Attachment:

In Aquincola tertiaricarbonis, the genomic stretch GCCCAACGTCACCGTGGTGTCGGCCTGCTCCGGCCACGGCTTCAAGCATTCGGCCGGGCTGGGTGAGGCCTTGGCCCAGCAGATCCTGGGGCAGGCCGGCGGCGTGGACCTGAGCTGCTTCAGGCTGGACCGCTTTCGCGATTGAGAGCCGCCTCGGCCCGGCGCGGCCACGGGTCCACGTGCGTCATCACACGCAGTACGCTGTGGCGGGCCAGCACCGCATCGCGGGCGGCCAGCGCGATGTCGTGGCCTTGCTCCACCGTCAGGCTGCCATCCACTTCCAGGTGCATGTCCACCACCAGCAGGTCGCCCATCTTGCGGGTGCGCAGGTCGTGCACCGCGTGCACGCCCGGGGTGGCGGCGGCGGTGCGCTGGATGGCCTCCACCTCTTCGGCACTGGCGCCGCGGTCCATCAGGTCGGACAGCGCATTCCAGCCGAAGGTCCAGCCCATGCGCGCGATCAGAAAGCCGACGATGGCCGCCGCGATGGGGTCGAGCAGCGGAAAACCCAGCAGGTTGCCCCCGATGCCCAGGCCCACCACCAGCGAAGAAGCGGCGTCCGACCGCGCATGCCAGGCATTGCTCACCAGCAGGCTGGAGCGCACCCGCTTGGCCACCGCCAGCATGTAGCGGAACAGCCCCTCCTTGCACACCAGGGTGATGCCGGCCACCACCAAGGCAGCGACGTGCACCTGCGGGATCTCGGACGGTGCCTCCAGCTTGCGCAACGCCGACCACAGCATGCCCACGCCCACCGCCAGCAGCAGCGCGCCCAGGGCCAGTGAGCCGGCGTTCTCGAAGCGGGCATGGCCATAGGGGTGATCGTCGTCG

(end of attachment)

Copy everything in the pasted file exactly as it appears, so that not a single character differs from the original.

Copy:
In Aquincola tertiaricarbonis, the genomic stretch GCCCAACGTCACCGTGGTGTCGGCCTGCTCCGGCCACGGCTTCAAGCATTCGGCCGGGCTGGGTGAGGCCTTGGCCCAGCAGATCCTGGGGCAGGCCGGCGGCGTGGACCTGAGCTGCTTCAGGCTGGACCGCTTTCGCGATTGAGAGCCGCCTCGGCCCGGCGCGGCCACGGGTCCACGTGCGTCATCACACGCAGTACGCTGTGGCGGGCCAGCACCGCATCGCGGGCGGCCAGCGCGATGTCGTGGCCTTGCTCCACCGTCAGGCTGCCATCCACTTCCAGGTGCATGTCCACCACCAGCAGGTCGCCCATCTTGCGGGTGCGCAGGTCGTGCACCGCGTGCACGCCCGGGGTGGCGGCGGCGGTGCGCTGGATGGCCTCCACCTCTTCGGCACTGGCGCCGCGGTCCATCAGGTCGGACAGCGCATTCCAGCCGAAGGTCCAGCCCATGCGCGCGATCAGAAAGCCGACGATGGCCGCCGCGATGGGGTCGAGCAGCGGAAAACCCAGCAGGTTGCCCCCGATGCCCAGGCCCACCACCAGCGAAGAAGCGGCGTCCGACCGCGCATGCCAGGCATTGCTCACCAGCAGGCTGGAGCGCACCCGCTTGGCCACCGCCAGCATGTAGCGGAACAGCCCCTCCTTGCACACCAGGGTGATGCCGGCCACCACCAAGGCAGCGACGTGCACCTGCGGGATCTCGGACGGTGCCTCCAGCTTGCGCAACGCCGACCACAGCATGCCCACGCCCACCGCCAGCAGCAGCGCGCCCAGGGCCAGTGAGCCGGCGTTCTCGAAGCGGGCATGGCCATAGGGGTGATCGTCGTCG